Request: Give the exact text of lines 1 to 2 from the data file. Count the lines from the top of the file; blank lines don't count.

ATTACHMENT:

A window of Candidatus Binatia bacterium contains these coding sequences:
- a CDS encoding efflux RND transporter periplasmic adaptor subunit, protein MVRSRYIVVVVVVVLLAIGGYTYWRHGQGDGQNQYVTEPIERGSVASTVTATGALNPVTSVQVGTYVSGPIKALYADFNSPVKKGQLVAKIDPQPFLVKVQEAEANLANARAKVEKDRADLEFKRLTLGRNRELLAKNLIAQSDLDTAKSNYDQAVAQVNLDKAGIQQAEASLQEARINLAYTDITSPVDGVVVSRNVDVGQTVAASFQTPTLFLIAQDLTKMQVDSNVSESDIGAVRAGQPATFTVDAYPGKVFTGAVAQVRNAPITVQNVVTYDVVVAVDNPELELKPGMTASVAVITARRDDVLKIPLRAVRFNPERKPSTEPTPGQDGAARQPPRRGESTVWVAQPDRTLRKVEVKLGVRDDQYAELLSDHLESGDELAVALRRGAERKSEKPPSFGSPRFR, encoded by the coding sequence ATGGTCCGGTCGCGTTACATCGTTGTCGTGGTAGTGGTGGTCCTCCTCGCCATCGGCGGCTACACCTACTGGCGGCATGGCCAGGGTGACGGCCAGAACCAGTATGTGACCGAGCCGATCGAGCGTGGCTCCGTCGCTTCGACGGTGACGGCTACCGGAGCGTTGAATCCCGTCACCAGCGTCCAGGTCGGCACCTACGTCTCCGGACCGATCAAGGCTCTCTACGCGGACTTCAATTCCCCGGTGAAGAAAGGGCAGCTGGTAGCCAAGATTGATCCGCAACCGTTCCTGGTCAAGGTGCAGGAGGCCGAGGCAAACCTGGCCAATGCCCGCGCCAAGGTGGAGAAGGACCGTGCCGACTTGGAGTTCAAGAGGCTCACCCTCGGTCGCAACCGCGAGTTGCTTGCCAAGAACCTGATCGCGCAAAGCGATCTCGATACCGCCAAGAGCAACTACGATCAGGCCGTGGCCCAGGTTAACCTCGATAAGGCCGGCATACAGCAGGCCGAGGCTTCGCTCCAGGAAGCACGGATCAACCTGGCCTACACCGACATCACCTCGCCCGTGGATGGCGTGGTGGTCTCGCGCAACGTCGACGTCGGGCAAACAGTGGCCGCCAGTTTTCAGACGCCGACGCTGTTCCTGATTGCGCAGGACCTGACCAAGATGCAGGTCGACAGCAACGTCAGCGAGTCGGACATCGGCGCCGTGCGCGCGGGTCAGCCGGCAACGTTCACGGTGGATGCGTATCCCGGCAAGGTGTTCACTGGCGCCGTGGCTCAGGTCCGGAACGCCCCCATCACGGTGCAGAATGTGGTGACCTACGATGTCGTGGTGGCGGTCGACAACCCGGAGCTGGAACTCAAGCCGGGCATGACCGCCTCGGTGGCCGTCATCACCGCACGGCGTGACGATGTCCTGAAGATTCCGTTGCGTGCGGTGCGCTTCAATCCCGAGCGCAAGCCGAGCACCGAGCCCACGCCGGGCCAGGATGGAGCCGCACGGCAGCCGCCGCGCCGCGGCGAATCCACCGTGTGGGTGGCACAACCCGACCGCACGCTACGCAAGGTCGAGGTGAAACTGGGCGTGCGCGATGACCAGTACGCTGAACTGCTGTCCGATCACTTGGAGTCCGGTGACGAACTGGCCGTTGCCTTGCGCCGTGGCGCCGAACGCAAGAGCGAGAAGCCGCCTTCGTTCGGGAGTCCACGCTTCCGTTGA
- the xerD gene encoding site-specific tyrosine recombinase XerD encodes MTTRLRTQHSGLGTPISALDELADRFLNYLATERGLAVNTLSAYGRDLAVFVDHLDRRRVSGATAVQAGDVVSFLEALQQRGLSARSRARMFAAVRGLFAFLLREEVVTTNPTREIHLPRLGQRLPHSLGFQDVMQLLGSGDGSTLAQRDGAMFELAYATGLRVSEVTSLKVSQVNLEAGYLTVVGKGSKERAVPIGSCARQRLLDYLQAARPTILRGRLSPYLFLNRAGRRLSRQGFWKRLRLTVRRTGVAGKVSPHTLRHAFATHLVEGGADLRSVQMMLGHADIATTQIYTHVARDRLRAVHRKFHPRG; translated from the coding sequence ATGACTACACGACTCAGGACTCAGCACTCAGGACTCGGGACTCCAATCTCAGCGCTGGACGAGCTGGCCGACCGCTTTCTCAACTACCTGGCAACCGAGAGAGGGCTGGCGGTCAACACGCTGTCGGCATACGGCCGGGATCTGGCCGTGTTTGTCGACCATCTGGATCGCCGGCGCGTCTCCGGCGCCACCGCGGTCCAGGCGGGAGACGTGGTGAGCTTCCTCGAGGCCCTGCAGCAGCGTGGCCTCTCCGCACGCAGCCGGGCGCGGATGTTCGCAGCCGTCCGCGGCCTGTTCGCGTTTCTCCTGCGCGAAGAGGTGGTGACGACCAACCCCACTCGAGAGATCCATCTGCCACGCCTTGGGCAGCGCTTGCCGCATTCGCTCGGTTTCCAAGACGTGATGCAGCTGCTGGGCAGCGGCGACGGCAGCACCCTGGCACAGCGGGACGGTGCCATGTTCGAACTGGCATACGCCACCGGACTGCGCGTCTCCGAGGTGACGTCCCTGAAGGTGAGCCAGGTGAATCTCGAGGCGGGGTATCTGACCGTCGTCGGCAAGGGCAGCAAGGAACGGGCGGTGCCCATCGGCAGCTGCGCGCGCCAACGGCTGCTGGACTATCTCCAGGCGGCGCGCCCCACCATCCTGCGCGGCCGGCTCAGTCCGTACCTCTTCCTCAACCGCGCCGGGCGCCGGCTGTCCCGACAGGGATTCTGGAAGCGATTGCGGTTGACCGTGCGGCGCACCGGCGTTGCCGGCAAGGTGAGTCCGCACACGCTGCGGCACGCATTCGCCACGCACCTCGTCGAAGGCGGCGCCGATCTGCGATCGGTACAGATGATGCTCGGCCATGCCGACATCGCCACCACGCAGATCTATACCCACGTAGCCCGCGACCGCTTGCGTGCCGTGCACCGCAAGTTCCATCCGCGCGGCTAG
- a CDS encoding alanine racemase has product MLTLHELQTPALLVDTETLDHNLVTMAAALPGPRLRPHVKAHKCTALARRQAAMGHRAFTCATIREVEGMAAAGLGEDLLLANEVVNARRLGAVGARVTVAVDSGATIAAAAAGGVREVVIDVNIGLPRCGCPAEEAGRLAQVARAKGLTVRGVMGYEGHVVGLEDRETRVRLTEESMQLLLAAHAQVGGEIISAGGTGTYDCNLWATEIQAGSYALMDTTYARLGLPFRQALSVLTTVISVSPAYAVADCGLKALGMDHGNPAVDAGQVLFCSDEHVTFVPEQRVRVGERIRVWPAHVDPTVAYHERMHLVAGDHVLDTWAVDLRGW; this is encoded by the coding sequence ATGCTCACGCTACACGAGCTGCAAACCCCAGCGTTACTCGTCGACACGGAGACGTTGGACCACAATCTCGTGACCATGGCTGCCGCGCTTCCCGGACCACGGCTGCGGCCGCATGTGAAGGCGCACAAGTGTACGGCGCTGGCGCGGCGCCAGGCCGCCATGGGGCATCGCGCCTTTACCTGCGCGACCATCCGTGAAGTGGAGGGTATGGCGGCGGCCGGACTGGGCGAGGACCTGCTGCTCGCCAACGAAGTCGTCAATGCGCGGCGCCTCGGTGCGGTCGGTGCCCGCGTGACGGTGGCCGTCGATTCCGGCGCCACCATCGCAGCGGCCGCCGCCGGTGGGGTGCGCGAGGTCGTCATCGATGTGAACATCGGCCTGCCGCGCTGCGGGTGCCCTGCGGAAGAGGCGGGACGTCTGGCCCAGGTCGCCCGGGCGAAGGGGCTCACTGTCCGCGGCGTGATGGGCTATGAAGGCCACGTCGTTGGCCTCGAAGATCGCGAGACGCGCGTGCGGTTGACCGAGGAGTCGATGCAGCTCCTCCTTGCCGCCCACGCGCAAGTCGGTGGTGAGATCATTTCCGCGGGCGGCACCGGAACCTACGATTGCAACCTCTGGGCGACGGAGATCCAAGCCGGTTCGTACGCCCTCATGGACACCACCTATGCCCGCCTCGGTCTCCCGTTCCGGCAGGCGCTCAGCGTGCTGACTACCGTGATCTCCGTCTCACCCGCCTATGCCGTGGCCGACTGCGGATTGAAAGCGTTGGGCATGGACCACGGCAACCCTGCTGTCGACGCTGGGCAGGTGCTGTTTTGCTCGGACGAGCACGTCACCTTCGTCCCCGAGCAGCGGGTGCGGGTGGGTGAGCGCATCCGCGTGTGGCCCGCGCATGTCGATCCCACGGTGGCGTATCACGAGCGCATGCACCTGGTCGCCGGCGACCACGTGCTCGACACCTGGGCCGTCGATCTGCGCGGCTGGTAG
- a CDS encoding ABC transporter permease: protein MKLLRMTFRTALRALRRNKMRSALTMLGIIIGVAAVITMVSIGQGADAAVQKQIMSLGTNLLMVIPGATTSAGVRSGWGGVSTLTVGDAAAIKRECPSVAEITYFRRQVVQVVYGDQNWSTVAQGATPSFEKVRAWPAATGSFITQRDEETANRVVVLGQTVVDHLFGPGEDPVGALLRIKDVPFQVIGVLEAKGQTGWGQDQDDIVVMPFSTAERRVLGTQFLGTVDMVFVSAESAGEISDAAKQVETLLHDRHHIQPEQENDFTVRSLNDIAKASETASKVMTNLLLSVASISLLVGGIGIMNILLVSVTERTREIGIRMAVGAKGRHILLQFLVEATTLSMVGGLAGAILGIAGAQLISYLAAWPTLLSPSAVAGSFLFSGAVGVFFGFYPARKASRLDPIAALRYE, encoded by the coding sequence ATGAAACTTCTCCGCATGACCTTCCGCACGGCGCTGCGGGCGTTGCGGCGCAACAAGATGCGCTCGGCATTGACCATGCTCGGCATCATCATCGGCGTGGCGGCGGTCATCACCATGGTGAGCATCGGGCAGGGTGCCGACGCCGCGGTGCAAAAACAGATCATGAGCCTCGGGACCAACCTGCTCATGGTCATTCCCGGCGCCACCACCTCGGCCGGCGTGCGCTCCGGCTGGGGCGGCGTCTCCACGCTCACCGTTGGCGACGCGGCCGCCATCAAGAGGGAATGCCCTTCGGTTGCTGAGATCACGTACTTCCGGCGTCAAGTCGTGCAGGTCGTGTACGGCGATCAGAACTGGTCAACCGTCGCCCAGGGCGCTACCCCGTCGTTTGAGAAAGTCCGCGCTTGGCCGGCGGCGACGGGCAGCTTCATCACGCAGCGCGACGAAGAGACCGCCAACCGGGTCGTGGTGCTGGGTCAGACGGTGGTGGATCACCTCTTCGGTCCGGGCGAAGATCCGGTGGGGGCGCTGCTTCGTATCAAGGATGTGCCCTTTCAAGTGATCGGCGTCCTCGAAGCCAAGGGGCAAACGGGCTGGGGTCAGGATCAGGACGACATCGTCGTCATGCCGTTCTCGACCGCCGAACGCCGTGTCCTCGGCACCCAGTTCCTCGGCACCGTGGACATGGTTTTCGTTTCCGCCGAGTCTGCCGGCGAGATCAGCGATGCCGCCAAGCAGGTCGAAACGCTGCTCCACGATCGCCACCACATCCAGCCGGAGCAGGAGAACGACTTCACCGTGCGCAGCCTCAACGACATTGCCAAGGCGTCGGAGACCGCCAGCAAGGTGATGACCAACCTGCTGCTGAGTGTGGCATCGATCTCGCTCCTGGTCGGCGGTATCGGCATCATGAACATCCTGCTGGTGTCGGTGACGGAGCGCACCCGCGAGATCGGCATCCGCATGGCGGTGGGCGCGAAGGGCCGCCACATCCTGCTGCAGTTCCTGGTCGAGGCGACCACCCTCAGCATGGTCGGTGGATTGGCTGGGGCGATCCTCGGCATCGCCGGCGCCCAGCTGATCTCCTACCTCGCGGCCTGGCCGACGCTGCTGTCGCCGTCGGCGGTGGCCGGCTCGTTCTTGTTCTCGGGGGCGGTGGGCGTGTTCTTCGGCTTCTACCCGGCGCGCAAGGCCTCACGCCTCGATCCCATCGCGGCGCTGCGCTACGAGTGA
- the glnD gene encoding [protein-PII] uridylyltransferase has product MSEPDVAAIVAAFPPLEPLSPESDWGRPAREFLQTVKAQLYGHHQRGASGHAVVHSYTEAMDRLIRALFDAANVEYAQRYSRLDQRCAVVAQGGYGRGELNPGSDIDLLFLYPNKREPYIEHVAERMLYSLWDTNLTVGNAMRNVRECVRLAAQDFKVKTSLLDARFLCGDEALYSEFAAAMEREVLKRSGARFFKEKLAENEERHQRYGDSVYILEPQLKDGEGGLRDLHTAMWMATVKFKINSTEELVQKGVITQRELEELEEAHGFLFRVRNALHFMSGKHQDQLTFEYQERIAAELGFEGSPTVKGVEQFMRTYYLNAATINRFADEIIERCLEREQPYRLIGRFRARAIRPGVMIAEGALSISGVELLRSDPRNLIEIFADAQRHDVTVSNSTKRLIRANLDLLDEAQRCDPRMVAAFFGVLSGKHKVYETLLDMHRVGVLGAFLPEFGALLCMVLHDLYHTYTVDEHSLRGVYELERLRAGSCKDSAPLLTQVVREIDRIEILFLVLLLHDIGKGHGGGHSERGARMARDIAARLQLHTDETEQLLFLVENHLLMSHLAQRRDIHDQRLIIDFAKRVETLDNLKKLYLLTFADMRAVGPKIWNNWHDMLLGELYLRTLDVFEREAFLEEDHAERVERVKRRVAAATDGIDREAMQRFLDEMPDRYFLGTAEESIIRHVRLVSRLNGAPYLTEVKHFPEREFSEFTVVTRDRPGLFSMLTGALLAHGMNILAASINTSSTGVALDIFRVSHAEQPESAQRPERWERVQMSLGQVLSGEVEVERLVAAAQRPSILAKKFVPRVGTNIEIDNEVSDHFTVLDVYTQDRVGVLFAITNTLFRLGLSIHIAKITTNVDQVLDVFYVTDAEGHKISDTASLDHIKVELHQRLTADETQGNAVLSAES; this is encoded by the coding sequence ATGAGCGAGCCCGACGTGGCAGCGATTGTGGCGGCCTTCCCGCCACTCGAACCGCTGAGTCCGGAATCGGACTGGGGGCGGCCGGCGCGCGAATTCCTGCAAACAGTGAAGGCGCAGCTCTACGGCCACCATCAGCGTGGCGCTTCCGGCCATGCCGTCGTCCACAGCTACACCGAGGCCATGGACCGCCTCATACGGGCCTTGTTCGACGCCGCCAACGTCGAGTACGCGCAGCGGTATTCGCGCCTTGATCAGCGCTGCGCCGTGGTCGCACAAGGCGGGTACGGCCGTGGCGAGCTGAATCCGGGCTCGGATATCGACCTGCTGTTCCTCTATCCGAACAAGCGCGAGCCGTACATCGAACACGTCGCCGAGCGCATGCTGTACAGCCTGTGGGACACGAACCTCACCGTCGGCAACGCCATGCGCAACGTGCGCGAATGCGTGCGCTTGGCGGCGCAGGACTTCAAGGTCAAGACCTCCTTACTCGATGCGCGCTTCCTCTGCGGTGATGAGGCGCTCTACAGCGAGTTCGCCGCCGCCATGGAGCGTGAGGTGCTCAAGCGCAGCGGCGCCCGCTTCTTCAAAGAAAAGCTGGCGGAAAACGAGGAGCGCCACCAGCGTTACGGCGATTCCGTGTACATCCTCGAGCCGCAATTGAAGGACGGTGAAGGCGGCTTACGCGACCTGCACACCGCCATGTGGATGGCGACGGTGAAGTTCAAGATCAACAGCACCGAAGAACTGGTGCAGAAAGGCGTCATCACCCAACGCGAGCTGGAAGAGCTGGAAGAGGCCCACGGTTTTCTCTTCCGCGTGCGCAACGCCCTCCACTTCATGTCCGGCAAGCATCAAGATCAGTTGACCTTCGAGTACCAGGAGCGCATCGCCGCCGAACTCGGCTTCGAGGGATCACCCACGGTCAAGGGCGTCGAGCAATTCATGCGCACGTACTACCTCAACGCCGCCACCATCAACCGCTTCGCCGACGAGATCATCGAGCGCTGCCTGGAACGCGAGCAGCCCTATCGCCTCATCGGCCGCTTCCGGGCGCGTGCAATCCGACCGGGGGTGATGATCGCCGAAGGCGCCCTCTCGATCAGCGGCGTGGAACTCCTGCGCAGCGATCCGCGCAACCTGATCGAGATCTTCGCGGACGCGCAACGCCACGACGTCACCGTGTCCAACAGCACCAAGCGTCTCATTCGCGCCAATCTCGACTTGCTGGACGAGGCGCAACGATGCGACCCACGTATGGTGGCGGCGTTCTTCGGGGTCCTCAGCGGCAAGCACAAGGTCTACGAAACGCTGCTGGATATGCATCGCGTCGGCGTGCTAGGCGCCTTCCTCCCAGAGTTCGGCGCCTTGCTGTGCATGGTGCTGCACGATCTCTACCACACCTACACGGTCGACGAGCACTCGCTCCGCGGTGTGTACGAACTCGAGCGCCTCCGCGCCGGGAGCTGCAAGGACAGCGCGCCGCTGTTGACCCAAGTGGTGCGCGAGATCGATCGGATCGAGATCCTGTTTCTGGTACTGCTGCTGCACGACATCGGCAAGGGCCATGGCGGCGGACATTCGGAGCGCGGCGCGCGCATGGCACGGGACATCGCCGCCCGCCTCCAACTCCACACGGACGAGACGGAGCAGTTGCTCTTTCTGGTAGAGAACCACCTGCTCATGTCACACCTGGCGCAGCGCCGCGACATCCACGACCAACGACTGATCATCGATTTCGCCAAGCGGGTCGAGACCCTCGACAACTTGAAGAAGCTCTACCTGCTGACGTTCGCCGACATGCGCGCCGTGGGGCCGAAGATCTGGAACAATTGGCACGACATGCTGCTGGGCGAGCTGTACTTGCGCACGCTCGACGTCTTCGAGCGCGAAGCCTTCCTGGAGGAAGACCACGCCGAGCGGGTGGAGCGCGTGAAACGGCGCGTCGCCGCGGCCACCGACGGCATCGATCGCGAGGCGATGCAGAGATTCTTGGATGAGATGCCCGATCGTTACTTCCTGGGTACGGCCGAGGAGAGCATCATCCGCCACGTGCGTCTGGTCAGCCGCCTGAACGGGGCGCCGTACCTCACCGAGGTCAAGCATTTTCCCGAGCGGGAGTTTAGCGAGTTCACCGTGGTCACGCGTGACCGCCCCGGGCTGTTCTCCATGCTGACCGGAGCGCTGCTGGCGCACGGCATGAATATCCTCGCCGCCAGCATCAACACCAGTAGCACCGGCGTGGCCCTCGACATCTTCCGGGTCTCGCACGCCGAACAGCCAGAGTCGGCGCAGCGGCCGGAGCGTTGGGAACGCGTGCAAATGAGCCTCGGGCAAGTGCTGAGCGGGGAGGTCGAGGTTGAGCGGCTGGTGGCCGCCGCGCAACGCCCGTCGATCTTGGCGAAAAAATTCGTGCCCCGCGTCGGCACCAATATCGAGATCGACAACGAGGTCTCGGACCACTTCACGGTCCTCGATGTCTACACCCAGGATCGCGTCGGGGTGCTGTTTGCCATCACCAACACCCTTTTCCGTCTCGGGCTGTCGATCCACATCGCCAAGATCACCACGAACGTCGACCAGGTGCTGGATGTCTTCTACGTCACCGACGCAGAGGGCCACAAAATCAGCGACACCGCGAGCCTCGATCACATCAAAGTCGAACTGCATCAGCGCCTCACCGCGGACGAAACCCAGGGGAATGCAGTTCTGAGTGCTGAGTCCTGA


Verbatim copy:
A window of Candidatus Binatia bacterium contains these coding sequences:
- a CDS encoding efflux RND transporter periplasmic adaptor subunit, protein MVRSRYIVVVVVVVLLAIGGYTYWRHGQGDGQNQYVTEPIERGSVASTVTATGALNPVTSVQVGTYVSGPIKALYADFNSPVKKGQLVAKIDPQPFLVKVQEAEANLANARAKVEKDRADLEFKRLTLGRNRELLAKNLIAQSDLDTAKSNYDQAVAQVNLDKAGIQQAEASLQEARINLAYTDITSPVDGVVVSRNVDVGQTVAASFQTPTLFLIAQDLTKMQVDSNVSESDIGAVRAGQPATFTVDAYPGKVFTGAVAQVRNAPITVQNVVTYDVVVAVDNPELELKPGMTASVAVITARRDDVLKIPLRAVRFNPERKPSTEPTPGQDGAARQPPRRGESTVWVAQPDRTLRKVEVKLGVRDDQYAELLSDHLESGDELAVALRRGAERKSEKPPSFGSPRFR, encoded by the coding sequence ATGGTCCGGTCGCGTTACATCGTTGTCGTGGTAGTGGTGGTCCTCCTCGCCATCGGCGGCTACACCTACTGGCGGCATGGCCAGGGTGACGGCCAGAACCAGTATGTGACCGAGCCGATCGAGCGTGGCTCCGTCGCTTCGACGGTGACGGCTACCGGAGCGTTGAATCCCGTCACCAGCGTCCAGGTCGGCACCTACGTCTCCGGACCGATCAAGGCTCTCTACGCGGACTTCAATTCCCCGGTGAAGAAAGGGCAGCTGGTAGCCAAGATTGATCCGCAACCGTTCCTGGTCAAGGTGCAGGAGGCCGAGGCAAACCTGGCCAATGCCCGCGCCAAGGTGGAGAAGGACCGTGCCGACTTGGAGTTCAAGAGGCTCACCCTCGGTCGCAACCGCGAGTTGCTTGCCAAGAACCTGATCGCGCAAAGCGATCTCGATACCGCCAAGAGCAACTACGATCAGGCCGTGGCCCAGGTTAACCTCGATAAGGCCGGCATACAGCAGGCCGAGGCTTCGCTCCAGGAAGCACGGATCAACCTGGCCTACACCGACATCACCTCGCCCGTGGATGGCGTGGTGGTCTCGCGCAACGTCGACGTCGGGCAAACAGTGGCCGCCAGTTTTCAGACGCCGACGCTGTTCCTGATTGCGCAGGACCTGACCAAGATGCAGGTCGACAGCAACGTCAGCGAGTCGGACATCGGCGCCGTGCGCGCGGGTCAGCCGGCAACGTTCACGGTGGATGCGTATCCCGGCAAGGTGTTCACTGGCGCCGTGGCTCAGGTCCGGAACGCCCCCATCACGGTGCAGAATGTGGTGACCTACGATGTCGTGGTGGCGGTCGACAACCCGGAGCTGGAACTCAAGCCGGGCATGACCGCCTCGGTGGCCGTCATCACCGCACGGCGTGACGATGTCCTGAAGATTCCGTTGCGTGCGGTGCGCTTCAATCCCGAGCGCAAGCCGAGCACCGAGCCCACGCCGGGCCAGGATGGAGCCGCACGGCAGCCGCCGCGCCGCGGCGAATCCACCGTGTGGGTGGCACAACCCGACCGCACGCTACGCAAGGTCGAGGTGAAACTGGGCGTGCGCGATGACCAGTACGCTGAACTGCTGTCCGATCACTTGGAGTCCGGTGACGAACTGGCCGTTGCCTTGCGCCGTGGCGCCGAACGCAAGAGCGAGAAGCCGCCTTCGTTCGGGAGTCCACGCTTCCGTTGA